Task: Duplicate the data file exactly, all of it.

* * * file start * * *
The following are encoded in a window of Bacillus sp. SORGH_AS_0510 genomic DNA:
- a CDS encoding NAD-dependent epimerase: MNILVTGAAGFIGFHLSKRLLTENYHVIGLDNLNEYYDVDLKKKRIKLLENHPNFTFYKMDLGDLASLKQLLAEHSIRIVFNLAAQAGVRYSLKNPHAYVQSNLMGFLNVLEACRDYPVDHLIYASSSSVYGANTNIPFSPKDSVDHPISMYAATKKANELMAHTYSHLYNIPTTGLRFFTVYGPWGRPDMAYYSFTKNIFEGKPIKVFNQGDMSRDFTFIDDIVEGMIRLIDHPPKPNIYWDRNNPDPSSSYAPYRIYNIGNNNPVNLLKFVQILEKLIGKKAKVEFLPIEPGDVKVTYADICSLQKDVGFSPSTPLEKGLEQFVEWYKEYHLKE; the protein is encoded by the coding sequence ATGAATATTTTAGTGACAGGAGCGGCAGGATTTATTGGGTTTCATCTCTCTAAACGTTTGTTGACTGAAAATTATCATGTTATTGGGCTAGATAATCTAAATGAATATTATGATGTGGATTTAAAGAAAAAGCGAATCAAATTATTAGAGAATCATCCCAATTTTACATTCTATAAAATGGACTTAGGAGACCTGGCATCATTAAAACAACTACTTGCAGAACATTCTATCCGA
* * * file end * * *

The following are encoded in a window of Bacillus sp. SORGH_AS_0510 genomic DNA:
- a CDS encoding NAD-dependent epimerase: MNILVTGAAGFIGFHLSKRLLTENYHVIGLDNLNEYYDVDLKKKRIKLLENHPNFTFYKMDLGDLASLKQLLAEHSIRIVFNLAAQAGVRYSLKNPHAYVQSNLMGFLNVLEACRDYPVDHLIYASSSSVYGANTNIPFSPKDSVDHPISMYAATKKANELMAHTYSHLYNIPTTGLRFFTVYGPWGRPDMAYYSFTKNIFEGKPIKVFNQGDMSRDFTFIDDIVEGMIRLIDHPPKPNIYWDRNNPDPSSSYAPYRIYNIGNNNPVNLLKFVQILEKLIGKKAKVEFLPIEPGDVKVTYADICSLQKDVGFSPSTPLEKGLEQFVEWYKEYHLKE; the protein is encoded by the coding sequence ATGAATATTTTAGTGACAGGAGCGGCAGGATTTATTGGGTTTCATCTCTCTAAACGTTTGTTGACTGAAAATTATCATGTTATTGGGCTAGATAATCTAAATGAATATTATGATGTGGATTTAAAGAAAAAGCGAATCAAATTATTAGAGAATCATCCCAATTTTACATTCTATAAAATGGACTTAGGAGACCTGGCATCATTAAAACAACTACTTGCAGAACATTCTATCCGA